By Marie Clarke Walker
The numbers are staggering.
More than 800 million women globally have experienced some form of violence and harassment, ranging from physical assault to verbal abuse, bullying and intimidation, according to the International Trade Union Confederation.
Here in Canada, a 2018 Angus Reid study found that 1 in 2 women reported experiencing sexual harassment in the workplace. Two-thirds of women told pollsters that they were personally impacted by the #MeToo movement.
Indeed, #MeToo and similar movements have helped expose the scale of the problem in the world of work, encouraging women to speak out and demand justice. While women are overwhelmingly and disproportionately affected, men are not immune. And discrimination against certain groups exacerbates violence and harassment.
A study by Canada’s federal government found that 94% of complaints of sexual harassment in federal workplaces were made by women. The study found that women with disabilities or who were a member of a visible minority were more likely to experience harassment.
In response to the overwhelming evidence of this phenomenon, the federal government passed Bill C-65 last year with the input of unions and employers. The legislation focuses on prevention, effective responses and support for affected employees.
This was an important step. However, no sector, whether formal or informal, public, private or voluntary is immune to this scourge. There are far too many workplaces in which workers are continuously at risk, with few safeguards or supports. This is one of the main reasons Canada’s unions launched a campaign called #DoneWaiting in 2018, which includes a call to end violence and sexual harassment at work.
In particular, higher rates of violence and harassment are consistently recorded in sectors such as transport, health and social care, hotel and restaurant, media and entertainment, agriculture, and in domestic work. Violence and harassment at work can come from managers, supervisors, co-workers, customers and clients. Furthermore, research conducted by the Canadian Labour Congress (CLC) and the University of Western Ontario found that 1 in 3 workers have experienced domestic violence, another form of violence that can impact them at work.
It can happen at the physical workplace, at work-related social events or training, while getting to and from work, or anywhere the worker is required to be because of her or his work. Abusive workplace practices can also contribute to the toll of violence and harassment, with work-related stress and mental illness at an all-time high.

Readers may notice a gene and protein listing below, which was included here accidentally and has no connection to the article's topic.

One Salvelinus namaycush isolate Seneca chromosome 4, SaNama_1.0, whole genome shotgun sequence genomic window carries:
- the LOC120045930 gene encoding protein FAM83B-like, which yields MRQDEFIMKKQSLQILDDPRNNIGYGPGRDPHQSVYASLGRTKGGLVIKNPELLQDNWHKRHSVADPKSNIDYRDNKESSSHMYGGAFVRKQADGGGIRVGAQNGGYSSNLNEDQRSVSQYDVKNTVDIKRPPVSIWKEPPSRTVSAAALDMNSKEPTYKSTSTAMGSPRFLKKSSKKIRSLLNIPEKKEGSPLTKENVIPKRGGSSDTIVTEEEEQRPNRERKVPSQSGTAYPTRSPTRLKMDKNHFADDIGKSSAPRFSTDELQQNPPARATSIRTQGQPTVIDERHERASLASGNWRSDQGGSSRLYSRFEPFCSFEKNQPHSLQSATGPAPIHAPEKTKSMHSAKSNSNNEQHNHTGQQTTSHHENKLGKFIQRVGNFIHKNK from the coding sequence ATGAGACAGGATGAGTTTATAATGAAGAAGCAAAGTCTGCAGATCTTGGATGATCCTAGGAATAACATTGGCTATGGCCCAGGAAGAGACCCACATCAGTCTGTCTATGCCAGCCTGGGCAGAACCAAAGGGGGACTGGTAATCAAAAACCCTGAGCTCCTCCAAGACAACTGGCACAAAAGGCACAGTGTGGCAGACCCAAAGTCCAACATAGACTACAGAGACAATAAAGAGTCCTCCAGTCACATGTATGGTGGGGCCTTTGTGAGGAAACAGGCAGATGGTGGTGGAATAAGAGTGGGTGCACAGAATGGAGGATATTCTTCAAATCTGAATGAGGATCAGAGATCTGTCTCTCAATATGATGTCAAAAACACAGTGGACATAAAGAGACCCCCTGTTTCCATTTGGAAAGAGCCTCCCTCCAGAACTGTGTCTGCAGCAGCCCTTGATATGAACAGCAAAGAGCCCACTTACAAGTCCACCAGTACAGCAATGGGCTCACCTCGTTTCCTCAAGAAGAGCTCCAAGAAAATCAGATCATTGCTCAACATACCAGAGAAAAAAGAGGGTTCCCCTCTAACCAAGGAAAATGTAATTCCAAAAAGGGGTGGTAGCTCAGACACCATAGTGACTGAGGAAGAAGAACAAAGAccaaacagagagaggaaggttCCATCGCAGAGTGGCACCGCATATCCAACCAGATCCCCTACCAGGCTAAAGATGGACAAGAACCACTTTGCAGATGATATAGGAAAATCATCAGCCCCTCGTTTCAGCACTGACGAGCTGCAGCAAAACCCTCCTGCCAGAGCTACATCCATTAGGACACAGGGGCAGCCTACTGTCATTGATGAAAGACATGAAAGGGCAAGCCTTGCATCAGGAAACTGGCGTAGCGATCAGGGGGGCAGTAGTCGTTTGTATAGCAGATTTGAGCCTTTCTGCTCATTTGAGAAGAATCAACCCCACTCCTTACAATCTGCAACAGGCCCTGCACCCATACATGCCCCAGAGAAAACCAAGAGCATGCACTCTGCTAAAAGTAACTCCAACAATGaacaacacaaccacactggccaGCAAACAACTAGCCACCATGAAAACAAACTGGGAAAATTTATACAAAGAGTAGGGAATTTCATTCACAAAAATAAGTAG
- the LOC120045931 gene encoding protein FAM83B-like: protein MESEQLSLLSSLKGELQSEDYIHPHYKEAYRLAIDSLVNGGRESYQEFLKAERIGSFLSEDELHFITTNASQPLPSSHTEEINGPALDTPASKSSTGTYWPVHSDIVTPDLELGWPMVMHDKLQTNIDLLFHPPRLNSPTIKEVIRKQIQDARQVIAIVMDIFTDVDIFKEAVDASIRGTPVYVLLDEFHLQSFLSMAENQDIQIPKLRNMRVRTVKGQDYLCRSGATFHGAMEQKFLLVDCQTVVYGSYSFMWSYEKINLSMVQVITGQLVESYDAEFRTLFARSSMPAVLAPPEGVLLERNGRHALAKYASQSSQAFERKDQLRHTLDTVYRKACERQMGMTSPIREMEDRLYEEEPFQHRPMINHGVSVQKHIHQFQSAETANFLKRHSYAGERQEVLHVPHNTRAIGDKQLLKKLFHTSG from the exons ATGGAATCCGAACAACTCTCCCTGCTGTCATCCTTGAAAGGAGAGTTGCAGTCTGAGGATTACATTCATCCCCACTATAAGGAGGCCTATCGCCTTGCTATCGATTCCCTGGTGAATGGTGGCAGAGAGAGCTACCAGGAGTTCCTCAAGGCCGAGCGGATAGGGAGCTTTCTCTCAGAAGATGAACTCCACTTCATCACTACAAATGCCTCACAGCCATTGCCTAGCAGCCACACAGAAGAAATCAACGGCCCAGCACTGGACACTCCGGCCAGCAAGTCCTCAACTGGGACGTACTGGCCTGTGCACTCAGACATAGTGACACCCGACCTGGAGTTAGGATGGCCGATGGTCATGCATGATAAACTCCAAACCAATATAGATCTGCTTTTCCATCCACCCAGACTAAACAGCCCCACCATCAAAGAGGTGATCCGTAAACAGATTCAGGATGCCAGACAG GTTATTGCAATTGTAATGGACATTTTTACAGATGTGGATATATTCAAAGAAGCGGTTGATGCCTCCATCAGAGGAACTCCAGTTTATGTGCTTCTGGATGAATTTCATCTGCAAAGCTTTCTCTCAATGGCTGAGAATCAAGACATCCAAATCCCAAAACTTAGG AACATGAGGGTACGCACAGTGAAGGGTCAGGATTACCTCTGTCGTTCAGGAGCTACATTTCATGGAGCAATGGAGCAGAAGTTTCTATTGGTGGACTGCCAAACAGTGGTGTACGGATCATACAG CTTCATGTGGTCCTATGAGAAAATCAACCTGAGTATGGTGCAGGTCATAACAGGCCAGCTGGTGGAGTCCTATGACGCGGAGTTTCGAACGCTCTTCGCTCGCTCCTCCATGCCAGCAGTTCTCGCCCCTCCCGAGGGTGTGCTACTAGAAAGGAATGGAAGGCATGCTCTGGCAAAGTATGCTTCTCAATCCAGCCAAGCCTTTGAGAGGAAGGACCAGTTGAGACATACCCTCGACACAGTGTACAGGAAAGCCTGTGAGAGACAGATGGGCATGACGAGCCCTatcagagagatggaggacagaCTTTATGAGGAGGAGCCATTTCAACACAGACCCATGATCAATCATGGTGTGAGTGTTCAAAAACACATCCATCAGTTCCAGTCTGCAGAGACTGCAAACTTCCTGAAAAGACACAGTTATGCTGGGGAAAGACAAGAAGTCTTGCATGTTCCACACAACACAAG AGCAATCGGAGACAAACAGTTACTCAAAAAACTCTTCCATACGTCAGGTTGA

There is a window of opportunity to take decisive action to hold employers accountable, across sectors.
This month, the International Labour Organization (ILO), the United Nations (UN) agency responsible for setting global legal standards for working conditions, will complete negotiations on a new law to prohibit, prevent and remedy violence and harassment. The aim is to ratify a global treaty during the ILO’s centenary conference taking place between June 10-21.
If the negotiations are successful, the new international law will place clear responsibilities on employers and governments for tackling violence and harassment in the world of work. Workers, too, will have responsibilities to refrain from acts of violence and harassment and to comply with any policies, procedures or other steps taken by their employers to prevent it.
While there are differences to settle on the final content of the new law, there is broad support for its adoption amongst trade unions, governments and some employers.
Negotiations with companies include introducing or strengthening measures like paid leave for victims of domestic violence, providing easy access to information, advice or counselling, and flexible working hours to minimise the risk of stalking by violent ex-partners.
Violence and harassment in the world of work is a global problem, requiring global solutions.
The negotiations at the ILO are timely, not least, as the UN agency celebrates 100 years of its existence this year. Trade unions were campaigning for this new law long before the painful revelations of #MeToo. Our government and employers must now play their part in making this a reality.
No one should go to work fearing for their safety and well-being.
Marie Clarke Walker is the Secretary-Treasurer of the CLC.